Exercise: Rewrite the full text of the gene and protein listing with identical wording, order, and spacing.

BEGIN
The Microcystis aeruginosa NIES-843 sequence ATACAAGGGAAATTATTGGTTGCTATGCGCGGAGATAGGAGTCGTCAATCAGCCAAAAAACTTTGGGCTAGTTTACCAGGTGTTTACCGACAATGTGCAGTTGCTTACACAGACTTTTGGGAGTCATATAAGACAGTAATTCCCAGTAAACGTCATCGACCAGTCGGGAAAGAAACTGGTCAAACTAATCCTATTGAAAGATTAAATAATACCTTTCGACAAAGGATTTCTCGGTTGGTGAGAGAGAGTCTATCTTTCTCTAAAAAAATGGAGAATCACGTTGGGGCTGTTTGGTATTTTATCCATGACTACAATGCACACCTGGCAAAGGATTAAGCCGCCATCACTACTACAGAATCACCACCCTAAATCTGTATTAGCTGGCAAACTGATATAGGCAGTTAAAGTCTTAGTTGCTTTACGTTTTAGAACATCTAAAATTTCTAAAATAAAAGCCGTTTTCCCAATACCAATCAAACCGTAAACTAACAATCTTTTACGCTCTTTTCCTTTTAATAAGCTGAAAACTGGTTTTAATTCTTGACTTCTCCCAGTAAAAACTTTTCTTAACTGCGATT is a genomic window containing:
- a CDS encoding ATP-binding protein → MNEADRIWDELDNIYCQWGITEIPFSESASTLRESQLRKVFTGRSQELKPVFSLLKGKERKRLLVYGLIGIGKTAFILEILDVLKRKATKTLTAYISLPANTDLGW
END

The Microcystis aeruginosa NIES-843 sequence ATACAAGGGAAATTATTGGTTGCTATGCGCGGAGATAGGAGTCGTCAATCAGCCAAAAAACTTTGGGCTAGTTTACCAGGTGTTTACCGACAATGTGCAGTTGCTTACACAGACTTTTGGGAGTCATATAAGACAGTAATTCCCAGTAAACGTCATCGACCAGTCGGGAAAGAAACTGGTCAAACTAATCCTATTGAAAGATTAAATAATACCTTTCGACAAAGGATTTCTCGGTTGGTGAGAGAGAGTCTATCTTTCTCTAAAAAAATGGAGAATCACGTTGGGGCTGTTTGGTATTTTATCCATGACTACAATGCACACCTGGCAAAGGATTAAGCCGCCATCACTACTACAGAATCACCACCCTAAATCTGTATTAGCTGGCAAACTGATATAGGCAGTTAAAGTCTTAGTTGCTTTACGTTTTAGAACATCTAAAATTTCTAAAATAAAAGCCGTTTTCCCAATACCAATCAAACCGTAAACTAACAATCTTTTACGCTCTTTTCCTTTTAATAAGCTGAAAACTGGTTTTAATTCTTGACTTCTCCCAGTAAAAACTTTTCTTAACTGCGATT is a genomic window containing:
- a CDS encoding ATP-binding protein → MNEADRIWDELDNIYCQWGITEIPFSESASTLRESQLRKVFTGRSQELKPVFSLLKGKERKRLLVYGLIGIGKTAFILEILDVLKRKATKTLTAYISLPANTDLGW